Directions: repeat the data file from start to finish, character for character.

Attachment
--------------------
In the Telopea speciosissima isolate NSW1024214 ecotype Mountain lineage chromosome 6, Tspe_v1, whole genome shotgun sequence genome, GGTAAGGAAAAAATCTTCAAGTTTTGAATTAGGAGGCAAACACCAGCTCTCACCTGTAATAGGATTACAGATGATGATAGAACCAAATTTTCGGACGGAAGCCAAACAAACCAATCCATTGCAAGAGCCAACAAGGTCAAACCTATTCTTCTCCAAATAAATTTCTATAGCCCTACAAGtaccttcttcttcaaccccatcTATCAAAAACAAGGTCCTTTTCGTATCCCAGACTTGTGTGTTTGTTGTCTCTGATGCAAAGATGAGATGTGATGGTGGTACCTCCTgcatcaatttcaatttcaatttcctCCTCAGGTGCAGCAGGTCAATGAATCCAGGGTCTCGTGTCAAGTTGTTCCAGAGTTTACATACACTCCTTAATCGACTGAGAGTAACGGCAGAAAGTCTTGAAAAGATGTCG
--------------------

In the Telopea speciosissima isolate NSW1024214 ecotype Mountain lineage chromosome 6, Tspe_v1, whole genome shotgun sequence genome, GGTAAGGAAAAAATCTTCAAGTTTTGAATTAGGAGGCAAACACCAGCTCTCACCTGTAATAGGATTACAGATGATGATAGAACCAAATTTTCGGACGGAAGCCAAACAAACCAATCCATTGCAAGAGCCAACAAGGTCAAACCTATTCTTCTCCAAATAAATTTCTATAGCCCTACAAGtaccttcttcttcaaccccatcTATCAAAAACAAGGTCCTTTTCGTATCCCAGACTTGTGTGTTTGTTGTCTCTGATGCAAAGATGAGATGTGATGGTGGTACCTCCTgcatcaatttcaatttcaatttcctCCTCAGGTGCAGCAGGTCAATGAATCCAGGGTCTCGTGTCAAGTTGTTCCAGAGTTTACATACACTCCTTAATCGACTGAGAGTAACGGCAGAAAGTCTTGAAAAGATGTCG